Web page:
On the chain vs independent debate, when does a chain get so large as to stop being considered an independent? I’m a big fan of the Boston Tea Party chain in the south west, with shops now spreading out from Bristol as far as Exeter, Birmingham and Salisbury. At what point do I look at BTP and start thinking “chain” rather than “local independent” in my head and does it matter?

    On the one hand, it does matter. If I go to my favourite Coffee Spots in Guildford, Bar des Arts and Glutton & Glee, both are locally owned, locally operated businesses. I know where my money is going. Similarly, if I buy my beans from Coffee Charisma on North Street Market, I know where my money is going (in this case, I know exactly who it is going to).

    On the flip side, I was recently in Edinburgh and was surprised by how many independent coffee shops there were using beans from London. So, yes, supporting my local coffee shop means my money is going back into my local economy, but in this case, a chunk of it is going off to London. Again, does it matter?

    At the end of the day, the only person who can make that decision is you, the individual consumer. Does it matter to you? Do you want to know? If you do, find out and make your decisions accordingly. If you go into a branch of a chain that provides you with good service, a nice environment and coffee you like, which sources locally and which is providing local employment, paying rent and business rates, then maybe you don’t much care where the profit it going (and I’m not saying you should). All I am saying is that you should try to make informed choices.

    However, there is one thing that bothers me (personally) about H+H that seems to be overshadowed by the Tesco ownership issue. H+H is a British business. All its coffee shops are in the south-east of England and it gets its beans from a London roaster. So, why is its headquarters based in Dublin? The company says it’s because it is a good base for a company with ambitions for international expansion/franchising. The cynic in me says that H+H is already looking to go down the Starbucks/Caffe Nero route of not paying any UK corporation tax.

    Only time will tell since, given the cost of setting up (I think) 13 branches in six months, it’s gong to be some time before H+H does make a profit on its operations. But I’ll be keeping an eye out to see whether, in a couple of years, H+H starts paying its parent in Dublin consultancy fees and licencing fees for using the H+H brand which magically match its UK operating profit. Hopefully I am just a cynic, but we shall see.


    • Henry

      01/24/2013, 10:52 am

      Hi Brian,

      Thanks for your comments. You have opened up quite a few debates there! Very interesting ones at that.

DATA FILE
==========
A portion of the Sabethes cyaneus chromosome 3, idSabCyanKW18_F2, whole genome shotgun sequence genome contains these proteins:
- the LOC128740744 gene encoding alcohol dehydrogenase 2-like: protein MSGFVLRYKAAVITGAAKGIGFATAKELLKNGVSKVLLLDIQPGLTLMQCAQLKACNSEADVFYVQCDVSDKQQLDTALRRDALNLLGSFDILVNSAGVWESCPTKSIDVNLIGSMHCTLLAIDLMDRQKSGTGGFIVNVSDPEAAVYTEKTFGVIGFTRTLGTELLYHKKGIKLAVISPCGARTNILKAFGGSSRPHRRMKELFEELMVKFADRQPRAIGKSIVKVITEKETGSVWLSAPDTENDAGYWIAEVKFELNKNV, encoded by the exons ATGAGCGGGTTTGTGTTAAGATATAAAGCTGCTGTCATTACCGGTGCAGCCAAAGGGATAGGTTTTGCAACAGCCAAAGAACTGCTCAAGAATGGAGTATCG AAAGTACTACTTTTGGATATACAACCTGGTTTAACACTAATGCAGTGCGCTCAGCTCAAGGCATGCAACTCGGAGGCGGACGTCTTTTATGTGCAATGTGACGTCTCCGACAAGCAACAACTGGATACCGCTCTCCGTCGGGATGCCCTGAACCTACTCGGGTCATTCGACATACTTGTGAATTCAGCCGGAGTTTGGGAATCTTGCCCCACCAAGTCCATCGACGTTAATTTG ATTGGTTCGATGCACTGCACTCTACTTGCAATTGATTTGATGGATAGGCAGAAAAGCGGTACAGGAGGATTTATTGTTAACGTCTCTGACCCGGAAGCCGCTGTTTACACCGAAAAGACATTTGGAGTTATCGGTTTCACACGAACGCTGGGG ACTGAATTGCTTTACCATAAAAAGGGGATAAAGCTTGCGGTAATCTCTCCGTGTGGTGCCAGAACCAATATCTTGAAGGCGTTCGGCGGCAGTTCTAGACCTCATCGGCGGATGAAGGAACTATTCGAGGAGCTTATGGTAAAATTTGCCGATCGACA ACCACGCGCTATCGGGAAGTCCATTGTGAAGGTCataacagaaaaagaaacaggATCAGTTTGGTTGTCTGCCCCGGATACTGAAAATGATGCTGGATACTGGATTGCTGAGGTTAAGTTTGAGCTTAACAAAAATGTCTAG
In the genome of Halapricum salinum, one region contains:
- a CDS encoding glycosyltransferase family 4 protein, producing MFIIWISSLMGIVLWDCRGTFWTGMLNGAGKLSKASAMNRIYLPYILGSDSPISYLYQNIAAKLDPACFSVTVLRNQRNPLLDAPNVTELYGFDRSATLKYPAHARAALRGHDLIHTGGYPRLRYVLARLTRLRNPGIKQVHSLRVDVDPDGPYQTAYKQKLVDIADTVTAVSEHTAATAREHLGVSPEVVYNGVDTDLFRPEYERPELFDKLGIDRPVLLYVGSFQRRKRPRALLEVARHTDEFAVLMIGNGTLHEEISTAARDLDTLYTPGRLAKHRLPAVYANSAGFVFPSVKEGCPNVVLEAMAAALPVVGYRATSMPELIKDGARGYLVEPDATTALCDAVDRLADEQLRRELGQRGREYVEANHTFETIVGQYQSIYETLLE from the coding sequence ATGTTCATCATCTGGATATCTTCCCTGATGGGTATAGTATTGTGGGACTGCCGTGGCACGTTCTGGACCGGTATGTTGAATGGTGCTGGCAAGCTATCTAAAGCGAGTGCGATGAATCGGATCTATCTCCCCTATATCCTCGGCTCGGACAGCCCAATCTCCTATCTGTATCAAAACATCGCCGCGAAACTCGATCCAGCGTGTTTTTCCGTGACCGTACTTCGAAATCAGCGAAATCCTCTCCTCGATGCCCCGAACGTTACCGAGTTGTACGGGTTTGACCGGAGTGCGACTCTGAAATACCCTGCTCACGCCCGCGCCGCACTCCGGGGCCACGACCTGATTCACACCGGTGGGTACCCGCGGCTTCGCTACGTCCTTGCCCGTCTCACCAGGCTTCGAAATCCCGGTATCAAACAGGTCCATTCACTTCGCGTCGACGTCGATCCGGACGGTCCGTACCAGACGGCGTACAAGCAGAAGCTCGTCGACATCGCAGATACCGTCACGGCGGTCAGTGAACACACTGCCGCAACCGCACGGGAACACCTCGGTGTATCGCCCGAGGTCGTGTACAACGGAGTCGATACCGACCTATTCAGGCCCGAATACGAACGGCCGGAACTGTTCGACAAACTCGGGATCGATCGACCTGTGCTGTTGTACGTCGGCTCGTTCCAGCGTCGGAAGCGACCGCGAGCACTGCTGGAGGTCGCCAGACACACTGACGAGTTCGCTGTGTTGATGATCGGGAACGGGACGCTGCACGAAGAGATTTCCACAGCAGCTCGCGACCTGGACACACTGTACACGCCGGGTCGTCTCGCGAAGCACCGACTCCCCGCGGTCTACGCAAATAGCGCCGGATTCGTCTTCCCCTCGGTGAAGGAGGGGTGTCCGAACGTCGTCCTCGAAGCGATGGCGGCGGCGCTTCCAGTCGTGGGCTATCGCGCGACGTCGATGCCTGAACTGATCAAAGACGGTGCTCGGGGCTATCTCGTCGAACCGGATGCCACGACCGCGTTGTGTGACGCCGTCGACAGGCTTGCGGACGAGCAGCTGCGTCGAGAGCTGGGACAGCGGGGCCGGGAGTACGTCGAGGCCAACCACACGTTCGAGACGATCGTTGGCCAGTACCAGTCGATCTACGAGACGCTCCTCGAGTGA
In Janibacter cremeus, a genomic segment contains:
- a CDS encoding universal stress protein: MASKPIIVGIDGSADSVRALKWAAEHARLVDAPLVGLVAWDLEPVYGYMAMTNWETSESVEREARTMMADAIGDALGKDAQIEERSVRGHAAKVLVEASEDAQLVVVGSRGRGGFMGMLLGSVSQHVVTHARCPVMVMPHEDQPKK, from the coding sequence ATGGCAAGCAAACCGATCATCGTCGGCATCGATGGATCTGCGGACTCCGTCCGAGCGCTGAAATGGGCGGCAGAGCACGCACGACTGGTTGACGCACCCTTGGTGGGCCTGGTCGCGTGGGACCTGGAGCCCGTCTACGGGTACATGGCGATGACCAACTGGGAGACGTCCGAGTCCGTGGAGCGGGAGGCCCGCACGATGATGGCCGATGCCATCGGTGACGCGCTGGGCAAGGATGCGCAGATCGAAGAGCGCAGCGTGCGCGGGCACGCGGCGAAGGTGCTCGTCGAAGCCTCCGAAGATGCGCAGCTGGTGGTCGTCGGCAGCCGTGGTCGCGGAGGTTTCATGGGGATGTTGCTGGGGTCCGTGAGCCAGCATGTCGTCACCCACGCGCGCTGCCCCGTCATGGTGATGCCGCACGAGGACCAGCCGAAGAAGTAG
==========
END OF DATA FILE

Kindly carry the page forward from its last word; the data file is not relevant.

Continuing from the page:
I find your point questioning when does a chain stop being considered independent? Some of the best coffee shops in London like Department of Coffee and Social Affairs (part of Coffeesmiths Collective) and No.26 (T & P chain) are part of small chains but I think that they’r stil universally considered independents. However in those cases the names of the shops are all different and they have different characters about them (less so with T & P). I’m stil undecided on that issue.

      I absolutely agree with you on that people should try to make informed choices and I think that’s precisely why people got frustrated with H & H. They thought that they were making an informed choice (choosing to avoid a big chain and go to a local independent) but realised that they had imperfect information. However, with H + H being all over the news now, I think this will happen less and less now.

      The fact that they have their HQ in Dublin is strange…let’s hope the cynic in you is not proved right!

  2. Andrew Missingham

    01/18/2013, 09:08 pm

    Hi Henry, first thanks for the kind words about my blog at http://amissingham.com/2013/01/10/crouch-end-coffee-economy/. It’s good to know I’m not alone in not being a “hater”.

    I’d really appreciate your (or any of your readers) best guess at how much an average coffee shop (say in London, 500 sq ft, no full kitchen) needs to turnover to break even. With H+H Crouch End bringing our total to 18, I’m damned if I can see how this feat of levitation works!

    • Henry

      01/24/2013, 10:55 am

      Hi Andrew,

      My pleasure! I still haven’t managed to work out a good guess about your break even question but i’ll try to remember to ask a cafe owner if I get the chance over the coming weeks.